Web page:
OTTAWA - The deputy commander of Canadian special forces says the sniper who shattered the record for the longest confirmed kill also saved lives. Brig.-Gen. Peter Dawe tells The Canadian Press that Islamic State fighters were gathering for an attack on an unsuspecting Iraqi military unit when the Canadian took the 3.5-kilometre shot. Source
  • 'She has a nice smile': Trump compliments Irish journalist

    World News Toronto Sun
    WASHINGTON — President Donald Trump interrupted a telephone conversation with Ireland’s prime minister to compliment an Irish journalist on her “nice smile.” Caitriona Perry is a Washington correspondent and U.S. bureau chief for RTE News-Ireland. She was in the Oval Office with other journalists to document the Tuesday call. Source
  • Appalachian wrestling's 'Progressive Liberal' might be the most hated man in sports entertainment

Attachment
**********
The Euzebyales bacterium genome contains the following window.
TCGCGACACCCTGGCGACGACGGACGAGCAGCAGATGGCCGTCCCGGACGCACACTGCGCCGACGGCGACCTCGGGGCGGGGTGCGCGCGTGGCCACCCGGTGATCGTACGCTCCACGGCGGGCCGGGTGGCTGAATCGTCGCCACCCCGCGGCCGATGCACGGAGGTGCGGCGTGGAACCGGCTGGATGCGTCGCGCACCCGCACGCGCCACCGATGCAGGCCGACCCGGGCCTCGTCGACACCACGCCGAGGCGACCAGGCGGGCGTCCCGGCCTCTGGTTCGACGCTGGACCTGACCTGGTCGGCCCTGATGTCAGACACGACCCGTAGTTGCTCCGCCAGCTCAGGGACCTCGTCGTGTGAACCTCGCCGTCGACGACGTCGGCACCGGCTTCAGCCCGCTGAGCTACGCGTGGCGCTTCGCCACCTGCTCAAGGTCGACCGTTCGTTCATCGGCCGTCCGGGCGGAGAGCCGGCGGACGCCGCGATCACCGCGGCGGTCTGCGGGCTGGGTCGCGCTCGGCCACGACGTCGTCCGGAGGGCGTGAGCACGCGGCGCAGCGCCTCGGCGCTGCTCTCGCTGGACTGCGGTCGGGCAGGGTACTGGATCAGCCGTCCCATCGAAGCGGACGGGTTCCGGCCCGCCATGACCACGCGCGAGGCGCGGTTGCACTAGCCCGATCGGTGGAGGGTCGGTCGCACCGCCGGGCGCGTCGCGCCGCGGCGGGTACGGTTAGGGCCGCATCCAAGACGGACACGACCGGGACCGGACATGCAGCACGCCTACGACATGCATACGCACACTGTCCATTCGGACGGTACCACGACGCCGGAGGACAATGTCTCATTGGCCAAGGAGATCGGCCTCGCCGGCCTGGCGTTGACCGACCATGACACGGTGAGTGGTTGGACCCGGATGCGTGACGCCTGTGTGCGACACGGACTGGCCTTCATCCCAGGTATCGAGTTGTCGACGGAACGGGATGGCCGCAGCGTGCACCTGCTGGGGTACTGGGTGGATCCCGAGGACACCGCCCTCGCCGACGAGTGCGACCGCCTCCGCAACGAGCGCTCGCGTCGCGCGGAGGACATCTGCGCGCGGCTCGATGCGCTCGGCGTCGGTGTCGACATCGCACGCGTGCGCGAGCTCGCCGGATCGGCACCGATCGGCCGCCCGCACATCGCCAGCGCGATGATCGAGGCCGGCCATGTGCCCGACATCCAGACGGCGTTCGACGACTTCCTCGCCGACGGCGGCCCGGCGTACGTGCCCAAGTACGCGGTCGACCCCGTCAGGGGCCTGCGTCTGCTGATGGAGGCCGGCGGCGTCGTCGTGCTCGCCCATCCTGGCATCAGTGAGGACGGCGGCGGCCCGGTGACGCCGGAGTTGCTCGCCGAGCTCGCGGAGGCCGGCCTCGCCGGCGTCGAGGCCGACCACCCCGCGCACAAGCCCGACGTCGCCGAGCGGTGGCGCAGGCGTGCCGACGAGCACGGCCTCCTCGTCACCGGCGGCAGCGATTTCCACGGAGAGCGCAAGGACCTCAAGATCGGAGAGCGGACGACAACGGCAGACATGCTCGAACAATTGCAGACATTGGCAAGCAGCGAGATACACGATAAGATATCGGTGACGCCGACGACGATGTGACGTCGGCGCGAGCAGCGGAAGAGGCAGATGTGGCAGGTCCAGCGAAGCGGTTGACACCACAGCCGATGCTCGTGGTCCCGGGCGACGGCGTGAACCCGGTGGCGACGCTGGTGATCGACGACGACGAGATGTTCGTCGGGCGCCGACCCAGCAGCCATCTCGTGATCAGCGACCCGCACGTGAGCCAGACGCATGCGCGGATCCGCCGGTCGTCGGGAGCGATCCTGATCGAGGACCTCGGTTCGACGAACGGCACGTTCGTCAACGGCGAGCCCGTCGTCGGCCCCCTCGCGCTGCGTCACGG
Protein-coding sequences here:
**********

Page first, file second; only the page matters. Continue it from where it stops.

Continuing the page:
World News Toronto Sun
    It was a strange sight, even for the "sport" of professional wrestling. A wrestler holding a microphone faced an Appalachian crowd before a match and began unleashing a torrent of insults, the nature of which seemed out of place at a pro wrestling tournament. Source
  • Supervisors suspended amid NYC subway derailment probe

    World News CTV News
    NEW YORK -- A subway train derailment that injured nearly three dozen people and sparked major delays is being blamed on human error, not a track defect, and two supervisors have been suspended while the matter is investigated. Source
  • Solar eclipse preparation keeping rural Kentucky town busy

    World News Toronto Sun
    HOPKINSVILLE, Ky. — Cross over the old Louisville & Nashville Railroad in this town remembered for its Civil War encampment and you’ll see the first signs — there’s fresh anticipation in the rural areas that will be prime viewing locations for the first coast-to-coast total solar eclipse to sweep the United States in 99 years. Source
  • Man jailed after drywall powder mistaken for blow

    World News Toronto Sun
    What does drywall residue and blow have in common? Cops in Oviedo, Fla., think it's one in the same. It's why a handyman in the Sunshine State recently spent several months behind bars. Drug charges against Karlos Cashe were dropped this week after laboratory tests on substances found in the man's vehicle showed there were no drugs at the time of his arrest. Source